Just imagine for a moment that you are the parent of Jo, who is 4 years old, Jo has a sudden onset of breathlessness and the investigations in the Emergency Room show a spontaneous pneumothorax, that needs a drain. You are approached to participate in a research trial of a new anaesthetic spray, shown to be effective in animals, to be given prior to the intercostal incision between Jo’s ribs for chest drain insertion. The control group will have a placebo spray with no active ingredients. The study is a standard, high-quality placebo-controlled trial with masked randomization, and masked intervention. Sounds great, right? You are informed that the local ethics committee approved the trial, which has been registered on a public database.
I think any parent agreeing to potentially have a chest drain inserted in their child without local anaesthesia would be failing in their duty of care to that infant; any researcher designing, performing, or interpreting such a study is unethically assuring that half of the research subjects will feel avoidable pain; and any journal publishing the results is complicit in promoting such unethical practices. The approval of such a trial by an ethics committee does not absolve anyone of their responsibility for their participation.
Why is it different for newborn infants?
Pain from heel-stick procedures is often severe, as shown by frequent elevations of pain scores to the moderate to severe pain range (Bellieni CV, et al. How painful is a heelprick or a venipuncture in a newborn? J Matern Fetal Neonatal Med. 2016;29(2):202-6.). Such pain can be dramatically reduced by concentrated sucrose solutions with non-nutritive sucking, or kangaroo care especially combined with breast feeding. These links are all to Cochrane reviews which are several years old.
There is no excuse for designing or performing or publishing a study where any of the infants are assigned to have pain. Just as there would be no excuse for those involved in Jo’s care allowing or participating in a trial where half of the children have a chest drain inserted with no analgesia.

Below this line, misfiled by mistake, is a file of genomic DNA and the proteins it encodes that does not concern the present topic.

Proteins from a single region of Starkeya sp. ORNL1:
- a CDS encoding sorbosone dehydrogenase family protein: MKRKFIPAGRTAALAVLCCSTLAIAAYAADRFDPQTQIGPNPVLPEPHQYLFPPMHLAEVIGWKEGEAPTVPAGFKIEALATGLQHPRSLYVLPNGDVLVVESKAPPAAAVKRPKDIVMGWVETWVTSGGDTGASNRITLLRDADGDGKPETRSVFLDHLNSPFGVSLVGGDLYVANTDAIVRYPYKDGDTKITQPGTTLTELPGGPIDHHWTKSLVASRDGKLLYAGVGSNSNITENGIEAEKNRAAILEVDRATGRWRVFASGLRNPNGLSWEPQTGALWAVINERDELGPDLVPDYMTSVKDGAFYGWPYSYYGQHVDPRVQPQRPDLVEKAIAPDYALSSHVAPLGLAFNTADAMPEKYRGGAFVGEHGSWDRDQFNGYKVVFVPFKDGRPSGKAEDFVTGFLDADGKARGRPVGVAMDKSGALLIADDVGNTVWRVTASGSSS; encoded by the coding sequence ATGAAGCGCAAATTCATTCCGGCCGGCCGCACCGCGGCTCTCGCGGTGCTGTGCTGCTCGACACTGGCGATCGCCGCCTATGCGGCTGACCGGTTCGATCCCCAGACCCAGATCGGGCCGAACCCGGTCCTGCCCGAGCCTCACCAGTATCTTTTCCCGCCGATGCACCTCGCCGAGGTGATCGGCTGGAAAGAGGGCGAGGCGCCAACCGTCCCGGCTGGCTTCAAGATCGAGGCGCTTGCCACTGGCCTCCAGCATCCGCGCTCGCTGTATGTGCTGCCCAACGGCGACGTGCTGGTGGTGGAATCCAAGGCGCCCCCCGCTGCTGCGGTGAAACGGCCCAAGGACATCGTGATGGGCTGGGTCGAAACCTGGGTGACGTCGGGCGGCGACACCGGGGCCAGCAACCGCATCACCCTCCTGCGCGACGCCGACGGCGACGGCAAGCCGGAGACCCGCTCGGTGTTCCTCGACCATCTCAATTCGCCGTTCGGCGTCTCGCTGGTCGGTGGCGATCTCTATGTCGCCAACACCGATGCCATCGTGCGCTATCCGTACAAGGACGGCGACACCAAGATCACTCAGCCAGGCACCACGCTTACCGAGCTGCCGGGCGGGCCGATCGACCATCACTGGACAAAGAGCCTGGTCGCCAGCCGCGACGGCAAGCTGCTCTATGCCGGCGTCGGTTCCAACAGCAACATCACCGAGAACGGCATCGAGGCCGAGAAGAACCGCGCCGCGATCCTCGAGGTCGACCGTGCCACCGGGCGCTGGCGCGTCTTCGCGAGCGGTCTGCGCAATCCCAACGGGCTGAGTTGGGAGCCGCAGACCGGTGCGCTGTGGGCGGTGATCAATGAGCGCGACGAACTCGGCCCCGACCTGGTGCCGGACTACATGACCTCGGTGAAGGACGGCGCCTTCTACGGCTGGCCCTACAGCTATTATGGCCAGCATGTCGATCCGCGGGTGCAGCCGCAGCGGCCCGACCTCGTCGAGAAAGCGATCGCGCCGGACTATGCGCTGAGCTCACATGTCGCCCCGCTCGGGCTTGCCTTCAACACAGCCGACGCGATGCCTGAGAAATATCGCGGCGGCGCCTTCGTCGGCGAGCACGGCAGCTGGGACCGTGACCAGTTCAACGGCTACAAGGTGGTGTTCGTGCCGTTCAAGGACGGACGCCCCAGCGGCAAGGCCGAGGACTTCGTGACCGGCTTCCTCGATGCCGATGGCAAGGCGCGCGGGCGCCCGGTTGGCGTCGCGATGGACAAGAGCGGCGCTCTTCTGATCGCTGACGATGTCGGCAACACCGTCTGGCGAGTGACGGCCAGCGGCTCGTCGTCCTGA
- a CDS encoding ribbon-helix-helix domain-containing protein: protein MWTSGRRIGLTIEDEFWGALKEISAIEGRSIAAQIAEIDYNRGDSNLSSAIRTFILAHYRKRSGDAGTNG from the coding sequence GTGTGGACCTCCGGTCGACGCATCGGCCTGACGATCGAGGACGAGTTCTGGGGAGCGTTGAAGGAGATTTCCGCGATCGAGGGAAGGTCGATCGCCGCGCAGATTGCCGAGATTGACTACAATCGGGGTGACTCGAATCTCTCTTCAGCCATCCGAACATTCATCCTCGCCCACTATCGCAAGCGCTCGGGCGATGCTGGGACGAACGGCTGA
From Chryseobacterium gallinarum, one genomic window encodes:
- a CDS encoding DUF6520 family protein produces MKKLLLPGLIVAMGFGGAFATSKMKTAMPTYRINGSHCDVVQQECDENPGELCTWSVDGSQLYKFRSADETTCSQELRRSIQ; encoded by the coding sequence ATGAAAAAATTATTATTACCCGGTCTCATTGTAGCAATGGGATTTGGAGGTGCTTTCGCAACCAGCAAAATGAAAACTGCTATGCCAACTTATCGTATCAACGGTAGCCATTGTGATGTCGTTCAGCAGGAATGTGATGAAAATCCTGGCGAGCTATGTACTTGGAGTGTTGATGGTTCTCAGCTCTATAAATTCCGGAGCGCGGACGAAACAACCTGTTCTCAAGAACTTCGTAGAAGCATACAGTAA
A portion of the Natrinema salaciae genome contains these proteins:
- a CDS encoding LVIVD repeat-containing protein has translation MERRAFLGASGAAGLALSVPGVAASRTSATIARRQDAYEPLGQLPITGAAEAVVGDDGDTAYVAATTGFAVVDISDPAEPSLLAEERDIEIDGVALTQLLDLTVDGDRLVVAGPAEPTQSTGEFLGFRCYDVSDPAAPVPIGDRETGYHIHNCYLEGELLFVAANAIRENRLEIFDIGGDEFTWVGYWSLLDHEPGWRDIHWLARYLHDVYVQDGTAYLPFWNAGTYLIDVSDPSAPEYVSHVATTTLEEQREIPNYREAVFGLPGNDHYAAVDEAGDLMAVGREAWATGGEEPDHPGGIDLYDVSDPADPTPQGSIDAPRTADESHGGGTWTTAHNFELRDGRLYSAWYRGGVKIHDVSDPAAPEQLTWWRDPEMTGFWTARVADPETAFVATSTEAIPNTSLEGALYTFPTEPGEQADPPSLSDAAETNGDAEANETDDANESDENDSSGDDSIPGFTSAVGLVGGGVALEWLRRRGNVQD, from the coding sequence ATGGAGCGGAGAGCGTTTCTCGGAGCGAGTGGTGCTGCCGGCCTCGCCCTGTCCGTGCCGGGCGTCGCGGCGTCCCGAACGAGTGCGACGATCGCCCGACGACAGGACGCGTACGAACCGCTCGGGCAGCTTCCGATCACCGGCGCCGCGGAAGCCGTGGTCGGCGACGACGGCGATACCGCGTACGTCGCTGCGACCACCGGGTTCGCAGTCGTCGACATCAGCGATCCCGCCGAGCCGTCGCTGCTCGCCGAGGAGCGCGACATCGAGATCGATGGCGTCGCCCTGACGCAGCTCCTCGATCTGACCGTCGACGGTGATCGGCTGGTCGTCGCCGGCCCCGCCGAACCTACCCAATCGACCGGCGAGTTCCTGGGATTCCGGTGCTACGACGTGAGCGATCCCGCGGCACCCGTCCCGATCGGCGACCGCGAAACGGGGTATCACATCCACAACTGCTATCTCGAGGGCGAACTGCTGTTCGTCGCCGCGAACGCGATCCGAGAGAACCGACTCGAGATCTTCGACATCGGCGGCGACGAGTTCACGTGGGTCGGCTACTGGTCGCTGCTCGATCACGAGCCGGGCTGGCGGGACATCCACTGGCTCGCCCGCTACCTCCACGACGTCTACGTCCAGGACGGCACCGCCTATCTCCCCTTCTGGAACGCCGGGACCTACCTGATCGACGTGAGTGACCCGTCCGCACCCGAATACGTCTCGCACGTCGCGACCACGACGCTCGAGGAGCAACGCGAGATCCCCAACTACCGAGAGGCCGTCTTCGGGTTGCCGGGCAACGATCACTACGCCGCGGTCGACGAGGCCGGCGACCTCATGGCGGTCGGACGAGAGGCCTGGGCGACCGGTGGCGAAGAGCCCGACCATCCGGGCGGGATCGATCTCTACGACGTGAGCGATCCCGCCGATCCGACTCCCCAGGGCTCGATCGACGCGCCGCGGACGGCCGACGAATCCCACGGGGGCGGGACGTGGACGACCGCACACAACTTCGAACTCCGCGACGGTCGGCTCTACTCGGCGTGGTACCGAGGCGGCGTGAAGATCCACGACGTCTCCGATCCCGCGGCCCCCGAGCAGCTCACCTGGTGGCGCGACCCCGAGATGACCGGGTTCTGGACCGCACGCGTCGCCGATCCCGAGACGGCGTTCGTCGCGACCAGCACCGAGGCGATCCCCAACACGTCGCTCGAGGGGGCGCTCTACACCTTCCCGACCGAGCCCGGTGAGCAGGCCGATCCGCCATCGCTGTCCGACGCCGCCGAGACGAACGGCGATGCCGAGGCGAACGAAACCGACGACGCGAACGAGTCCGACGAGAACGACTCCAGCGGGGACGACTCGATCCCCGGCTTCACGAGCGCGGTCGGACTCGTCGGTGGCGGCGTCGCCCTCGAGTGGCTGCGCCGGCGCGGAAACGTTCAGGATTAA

How should we perform research to advance the care of newborn infants who need painful procedures?
The only reason for performing clinical research is to improve care. So trials showing that a new intervention is better at controlling pain than no analgesia are useless. The only justification for such a trial would be if analgesic interventions currently known to be effective were unavailable or toxic. Neither is true. Skin-to-skin care may not always be possible prior to a heel-stick, for example, if it is needed urgently, or the parents are absent, or the baby is too unstable to move in a hurry. In those cases giving a dose of sucrose and a soother can easily be done. If you don’t have licensed preparations of sucrose then concentrated sterile glucose can be given orally, overall I think it is a little less effective, but still causes a beneficial reduction in pain.
Any new intervention should be initially studied in combination with a proven effective approach, randomly compared with the proven effective approach alone. Perhaps an exception could be made for an intervention shown to be dramatically effective in animal models, where a direct comparison with optimal pain control could be envisaged, but without an untreated control group in either type of study. Studies comparing interventions already known to be effective are clearly OK, such as this one for example (Sen E, Manav G. Effect of Kangaroo Care and Oral Sucrose on Pain in Premature Infants: A Randomized Controlled Trial. Pain Manag Nurs. 2020;21(6):556-64) a well-performed randomized trial showing an advantage of kangaroo care compared to sucrose, or this one (Lago P, et al. Repeating a dose of sucrose for heel prick procedure in preterms is not effective in reducing pain: a randomised controlled trial. Eur J Pediatr. 2020;179(2):293-301), where babies in both groups received sucrose prior to the procedure, and the intervention group received a second dose 30 seconds afterward, showing no additional benefit, or this one (Bresesti I, et al. New perspective for pain control in neonates: a comparative effectiveness research. J Perinatol. 2021;41(9):2298-303) which randomized babies to either breastfeeding or sucrose gel with non-nutritive sucking, or sucrose liquid with non-nutritive sucking, suggesting that the gel is a little better than the liquid and approximately as effective as breast-feeding, or again this one (Nimbalkar S, et al. Blinded randomized crossover trial: Skin-to-skin care vs. sucrose for preterm neonatal pain. J Perinatol. 2020;40(6):896-901) randomly comparing kangaroo care to sucrose showed similar efficacy of the 2 interventions.
Clinically useful, ethically acceptable pain research is not difficult to perform in newborn infants, these above examples are from around the world, and I have found examples from countries with good resources, and from countries with very limited resources. As has been noted, (Harrison D, et al. Sweet Solutions to Reduce Procedural Pain in Neonates: A Meta-analysis. Pediatrics. 2017;139(1):e20160955.) the effectiveness of sweet solutions has been known since the very first trial, and since their effectiveness became incontrovertible, more than 800 babies have been assigned to groups who are intended to experience avoidable pain. Since that analysis was published in 2017, there have been many more.
The first priority must always be to put the baby and their family first, and treat them as you would wish Jo to be treated, if you had to go with Jo to the Emergency Room. Ensuring that your child had adequate pain protection for a planned painful procedure should definitely be your goal, the same thing applies for our patients.